One of the best ways to prevent the possibility of becoming an agunah is either to sign a prenuptial agreement or to write a statement into your ketbuah indicating that, in the event of divorce, the husband agrees to give a get and the wife agrees to accept it. The Orthodox rabbinate argues that writing such a clause (called the Lieberman Clause, in honor of the Reform rabbi who first introduced it) into the ketubah is non-halachic (invalid under Jewish law), but the Conservative rabbinate supports this measure. Many rabbis, including Orthodox rabbis, support the signing of a prenuptial agreement. This can be entirely separate from a secular (nonreligious) prenuptial agreement, and can refer exclusively to the responsibility of both parties to give and accept a get should the need arise.
Few who are about to get married really want to think about divorce because no one thinks it will happen to them. However, the problem of the agunah is a serious one, and it is wise to protect yourself against such a situation. Jewish couples already sign a ketubah, detailing their obligations to each other, so signing a prenuptial agreement is only one more step.
Many rabbis, including Orthodox rabbis, suggest that couples who are already married sign a postnuptial agreement stating that, in the event of divorce, the husband agrees to give a get and the wife agrees to accept it. This, too, may seem like an awkward step for a married couple to take, but it just another way to safeguard both parties’ rights in the event of the marriage’s end.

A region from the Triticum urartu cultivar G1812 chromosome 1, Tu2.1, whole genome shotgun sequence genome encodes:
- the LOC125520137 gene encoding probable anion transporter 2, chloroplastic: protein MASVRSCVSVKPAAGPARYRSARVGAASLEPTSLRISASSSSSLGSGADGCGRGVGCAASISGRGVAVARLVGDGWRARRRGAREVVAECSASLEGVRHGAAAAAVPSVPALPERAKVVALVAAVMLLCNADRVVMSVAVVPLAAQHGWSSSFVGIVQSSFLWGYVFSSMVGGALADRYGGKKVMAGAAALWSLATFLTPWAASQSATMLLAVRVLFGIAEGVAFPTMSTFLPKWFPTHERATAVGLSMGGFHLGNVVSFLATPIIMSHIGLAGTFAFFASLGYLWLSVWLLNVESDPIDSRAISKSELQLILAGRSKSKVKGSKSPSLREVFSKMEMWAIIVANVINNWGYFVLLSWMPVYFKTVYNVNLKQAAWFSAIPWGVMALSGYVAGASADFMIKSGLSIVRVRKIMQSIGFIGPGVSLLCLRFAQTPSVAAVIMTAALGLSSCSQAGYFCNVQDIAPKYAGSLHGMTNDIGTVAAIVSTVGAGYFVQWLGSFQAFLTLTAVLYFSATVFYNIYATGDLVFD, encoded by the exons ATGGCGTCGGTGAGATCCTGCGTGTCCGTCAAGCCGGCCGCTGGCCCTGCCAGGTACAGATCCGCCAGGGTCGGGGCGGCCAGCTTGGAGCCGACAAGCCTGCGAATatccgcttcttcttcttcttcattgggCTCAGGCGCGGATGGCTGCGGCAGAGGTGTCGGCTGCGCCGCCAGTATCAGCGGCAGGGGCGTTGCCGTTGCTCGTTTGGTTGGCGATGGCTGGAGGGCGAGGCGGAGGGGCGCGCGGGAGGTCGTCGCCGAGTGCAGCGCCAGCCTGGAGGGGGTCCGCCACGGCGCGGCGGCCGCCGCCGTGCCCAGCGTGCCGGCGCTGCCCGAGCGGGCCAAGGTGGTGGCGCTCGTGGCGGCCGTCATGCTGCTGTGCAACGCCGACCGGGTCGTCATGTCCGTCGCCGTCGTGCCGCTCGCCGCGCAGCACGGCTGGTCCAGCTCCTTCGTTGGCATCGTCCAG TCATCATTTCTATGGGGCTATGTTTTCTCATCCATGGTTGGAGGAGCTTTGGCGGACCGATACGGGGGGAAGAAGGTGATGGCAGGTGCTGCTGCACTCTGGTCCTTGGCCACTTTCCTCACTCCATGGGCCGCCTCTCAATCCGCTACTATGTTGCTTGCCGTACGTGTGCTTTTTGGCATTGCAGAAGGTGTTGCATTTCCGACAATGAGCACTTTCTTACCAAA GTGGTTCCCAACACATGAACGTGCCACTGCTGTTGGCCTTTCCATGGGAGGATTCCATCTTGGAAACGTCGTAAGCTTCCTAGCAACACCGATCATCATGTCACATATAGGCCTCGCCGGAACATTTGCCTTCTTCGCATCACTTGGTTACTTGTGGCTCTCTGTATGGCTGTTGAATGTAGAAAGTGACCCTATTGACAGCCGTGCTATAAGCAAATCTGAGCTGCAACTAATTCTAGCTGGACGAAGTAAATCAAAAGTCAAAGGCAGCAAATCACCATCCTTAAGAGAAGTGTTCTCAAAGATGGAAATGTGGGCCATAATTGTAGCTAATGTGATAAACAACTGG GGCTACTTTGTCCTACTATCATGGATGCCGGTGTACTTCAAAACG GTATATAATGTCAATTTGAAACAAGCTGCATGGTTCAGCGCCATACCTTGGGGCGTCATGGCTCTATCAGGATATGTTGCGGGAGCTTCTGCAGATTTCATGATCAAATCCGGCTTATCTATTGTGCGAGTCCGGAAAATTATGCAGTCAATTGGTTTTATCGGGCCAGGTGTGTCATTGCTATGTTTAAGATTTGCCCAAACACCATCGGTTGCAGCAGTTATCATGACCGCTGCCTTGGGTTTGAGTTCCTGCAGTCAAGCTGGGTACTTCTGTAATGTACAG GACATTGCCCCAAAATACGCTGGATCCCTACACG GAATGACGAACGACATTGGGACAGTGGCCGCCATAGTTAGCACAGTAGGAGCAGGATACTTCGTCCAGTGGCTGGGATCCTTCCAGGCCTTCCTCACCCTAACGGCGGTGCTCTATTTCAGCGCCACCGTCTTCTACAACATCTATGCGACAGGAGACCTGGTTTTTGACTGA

Jewish people of all traditions should also educate their children about the problem of agunot, the necessity of respect in marriage, the qualities that define a healthy relationship, and the kinds of behaviors that are considered to be abuse. This education can help to prevent the problems of agunot and domestic abuse in the next generation.
How does a person get a “get”
How does someone get a “get”?
In order to get a get, first speak to your rabbi. If you do not have a rabbi, you can ask a friend or relative who trusts his/her rabbi to refer you, or you can find one through the websites of the Union for Reform Judaism http://data.urj.org/conglist/, the United Synagogue of Conservative Judaism https://uscj.org/Find_a_Synagogue_Sea5425.html, the Jewish Reconstructionist Federation http://www4.jrf.org/cong, or the Orthodox Union of Rabbis www.ou.org. If you are an agunah, go to http://www.agunahinternational.com.
Under most circumstances, and assuming the couple has not already received a civil divorce, the rabbi will first suggest that you and your partner seek counseling. However, if you are in an abusive marriage, counseling may not be a safe option for you. Batterers' behavior often will not change even with counseling. If you feel that counseling is not a good option, or that to delay the divorce could make you unsafe, be sure to be talk to your rabbi about this.
If counseling is not an option, or if, after counseling, you do not want to continue the marriage, you can begin proceedings for a get in many Jewish communities. If you are an Orthodox woman, some authorities will not allow you to pursue a get because of a strict interpretation of halacha. Some liberal rabbis will allow any party to pursue a get. In most streams of Judaism, including Reform, Reconstructionist, Conservative, and many more progressive Orthodox synagogues, a woman can ask her rabbi to convene a beit din or rabbinical court. The beit din will review the case, and can issue a summons requiring the husband to appear before it to give the wife a get.